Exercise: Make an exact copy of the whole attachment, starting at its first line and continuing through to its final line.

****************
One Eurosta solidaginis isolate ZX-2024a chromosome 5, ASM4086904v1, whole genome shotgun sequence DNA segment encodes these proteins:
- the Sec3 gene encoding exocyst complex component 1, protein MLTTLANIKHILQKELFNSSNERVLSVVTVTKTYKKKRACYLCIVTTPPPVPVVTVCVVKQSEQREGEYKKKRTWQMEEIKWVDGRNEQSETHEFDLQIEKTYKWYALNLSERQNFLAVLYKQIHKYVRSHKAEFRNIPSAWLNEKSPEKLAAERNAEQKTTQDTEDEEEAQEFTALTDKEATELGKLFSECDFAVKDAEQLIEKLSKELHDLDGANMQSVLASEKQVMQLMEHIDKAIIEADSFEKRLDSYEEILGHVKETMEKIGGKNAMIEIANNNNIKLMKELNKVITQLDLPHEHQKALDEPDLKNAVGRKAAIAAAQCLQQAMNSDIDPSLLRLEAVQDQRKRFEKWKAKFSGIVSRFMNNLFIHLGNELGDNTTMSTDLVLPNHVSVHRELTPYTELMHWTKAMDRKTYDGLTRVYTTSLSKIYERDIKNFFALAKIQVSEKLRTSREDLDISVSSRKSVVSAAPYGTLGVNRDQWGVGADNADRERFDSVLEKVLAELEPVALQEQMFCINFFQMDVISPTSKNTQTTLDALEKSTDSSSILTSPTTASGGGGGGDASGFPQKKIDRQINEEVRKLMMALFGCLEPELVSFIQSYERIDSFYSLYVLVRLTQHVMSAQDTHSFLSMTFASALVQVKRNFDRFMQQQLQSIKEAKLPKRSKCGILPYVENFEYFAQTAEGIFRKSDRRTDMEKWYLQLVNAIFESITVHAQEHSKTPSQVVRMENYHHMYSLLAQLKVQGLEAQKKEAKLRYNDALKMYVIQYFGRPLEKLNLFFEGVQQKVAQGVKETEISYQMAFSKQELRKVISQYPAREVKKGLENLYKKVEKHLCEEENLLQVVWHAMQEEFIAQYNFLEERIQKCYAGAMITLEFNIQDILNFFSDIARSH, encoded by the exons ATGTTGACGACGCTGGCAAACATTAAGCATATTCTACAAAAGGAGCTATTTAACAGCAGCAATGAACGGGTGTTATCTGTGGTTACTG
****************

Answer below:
One Eurosta solidaginis isolate ZX-2024a chromosome 5, ASM4086904v1, whole genome shotgun sequence DNA segment encodes these proteins:
- the Sec3 gene encoding exocyst complex component 1, protein MLTTLANIKHILQKELFNSSNERVLSVVTVTKTYKKKRACYLCIVTTPPPVPVVTVCVVKQSEQREGEYKKKRTWQMEEIKWVDGRNEQSETHEFDLQIEKTYKWYALNLSERQNFLAVLYKQIHKYVRSHKAEFRNIPSAWLNEKSPEKLAAERNAEQKTTQDTEDEEEAQEFTALTDKEATELGKLFSECDFAVKDAEQLIEKLSKELHDLDGANMQSVLASEKQVMQLMEHIDKAIIEADSFEKRLDSYEEILGHVKETMEKIGGKNAMIEIANNNNIKLMKELNKVITQLDLPHEHQKALDEPDLKNAVGRKAAIAAAQCLQQAMNSDIDPSLLRLEAVQDQRKRFEKWKAKFSGIVSRFMNNLFIHLGNELGDNTTMSTDLVLPNHVSVHRELTPYTELMHWTKAMDRKTYDGLTRVYTTSLSKIYERDIKNFFALAKIQVSEKLRTSREDLDISVSSRKSVVSAAPYGTLGVNRDQWGVGADNADRERFDSVLEKVLAELEPVALQEQMFCINFFQMDVISPTSKNTQTTLDALEKSTDSSSILTSPTTASGGGGGGDASGFPQKKIDRQINEEVRKLMMALFGCLEPELVSFIQSYERIDSFYSLYVLVRLTQHVMSAQDTHSFLSMTFASALVQVKRNFDRFMQQQLQSIKEAKLPKRSKCGILPYVENFEYFAQTAEGIFRKSDRRTDMEKWYLQLVNAIFESITVHAQEHSKTPSQVVRMENYHHMYSLLAQLKVQGLEAQKKEAKLRYNDALKMYVIQYFGRPLEKLNLFFEGVQQKVAQGVKETEISYQMAFSKQELRKVISQYPAREVKKGLENLYKKVEKHLCEEENLLQVVWHAMQEEFIAQYNFLEERIQKCYAGAMITLEFNIQDILNFFSDIARSH, encoded by the exons ATGTTGACGACGCTGGCAAACATTAAGCATATTCTACAAAAGGAGCTATTTAACAGCAGCAATGAACGGGTGTTATCTGTGGTTACTG